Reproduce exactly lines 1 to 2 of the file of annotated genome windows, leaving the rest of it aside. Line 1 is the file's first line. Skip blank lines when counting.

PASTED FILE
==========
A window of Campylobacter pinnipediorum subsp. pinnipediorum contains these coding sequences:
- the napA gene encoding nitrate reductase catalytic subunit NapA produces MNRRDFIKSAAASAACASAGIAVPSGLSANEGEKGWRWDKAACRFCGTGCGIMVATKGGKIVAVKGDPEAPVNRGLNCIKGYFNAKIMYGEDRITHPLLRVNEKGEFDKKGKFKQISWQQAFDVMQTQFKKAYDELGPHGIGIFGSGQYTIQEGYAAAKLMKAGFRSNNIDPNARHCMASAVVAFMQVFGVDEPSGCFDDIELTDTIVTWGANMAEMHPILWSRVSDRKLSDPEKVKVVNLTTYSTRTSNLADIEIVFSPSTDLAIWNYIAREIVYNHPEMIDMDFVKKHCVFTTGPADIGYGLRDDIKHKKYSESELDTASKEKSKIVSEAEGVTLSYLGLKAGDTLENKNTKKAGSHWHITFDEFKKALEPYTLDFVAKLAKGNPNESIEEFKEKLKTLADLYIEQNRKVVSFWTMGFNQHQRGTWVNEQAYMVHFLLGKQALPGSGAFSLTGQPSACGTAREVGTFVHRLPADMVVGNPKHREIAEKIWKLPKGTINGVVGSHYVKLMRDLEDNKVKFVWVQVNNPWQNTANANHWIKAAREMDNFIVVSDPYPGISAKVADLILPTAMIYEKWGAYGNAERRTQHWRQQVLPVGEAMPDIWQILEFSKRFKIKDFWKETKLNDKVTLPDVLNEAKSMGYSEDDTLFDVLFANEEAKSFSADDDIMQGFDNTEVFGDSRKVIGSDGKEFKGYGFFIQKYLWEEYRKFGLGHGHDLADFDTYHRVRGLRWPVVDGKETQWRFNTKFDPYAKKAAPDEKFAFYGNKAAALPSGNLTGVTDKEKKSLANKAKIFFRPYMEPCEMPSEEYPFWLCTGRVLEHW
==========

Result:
A window of Campylobacter pinnipediorum subsp. pinnipediorum contains these coding sequences:
- the napA gene encoding nitrate reductase catalytic subunit NapA produces MNRRDFIKSAAASAACASAGIAVPSGLSANEGEKGWRWDKAACRFCGTGCGIMVATKGGKIVAVKGDPEAPVNRGLNCIKGYFNAKIMYGEDRITHPLLRVNEKGEFDKKGKFKQISWQQAFDVMQTQFKKAYDELGPHGIGIFGSGQYTIQEGYAAAKLMKAGFRSNNIDPNARHCMASAVVAFMQVFGVDEPSGCFDDIELTDTIVTWGANMAEMHPILWSRVSDRKLSDPEKVKVVNLTTYSTRTSNLADIEIVFSPSTDLAIWNYIAREIVYNHPEMIDMDFVKKHCVFTTGPADIGYGLRDDIKHKKYSESELDTASKEKSKIVSEAEGVTLSYLGLKAGDTLENKNTKKAGSHWHITFDEFKKALEPYTLDFVAKLAKGNPNESIEEFKEKLKTLADLYIEQNRKVVSFWTMGFNQHQRGTWVNEQAYMVHFLLGKQALPGSGAFSLTGQPSACGTAREVGTFVHRLPADMVVGNPKHREIAEKIWKLPKGTINGVVGSHYVKLMRDLEDNKVKFVWVQVNNPWQNTANANHWIKAAREMDNFIVVSDPYPGISAKVADLILPTAMIYEKWGAYGNAERRTQHWRQQVLPVGEAMPDIWQILEFSKRFKIKDFWKETKLNDKVTLPDVLNEAKSMGYSEDDTLFDVLFANEEAKSFSADDDIMQGFDNTEVFGDSRKVIGSDGKEFKGYGFFIQKYLWEEYRKFGLGHGHDLADFDTYHRVRGLRWPVVDGKETQWRFNTKFDPYAKKAAPDEKFAFYGNKAAALPSGNLTGVTDKEKKSLANKAKIFFRPYMEPCEMPSEEYPFWLCTGRVLEHW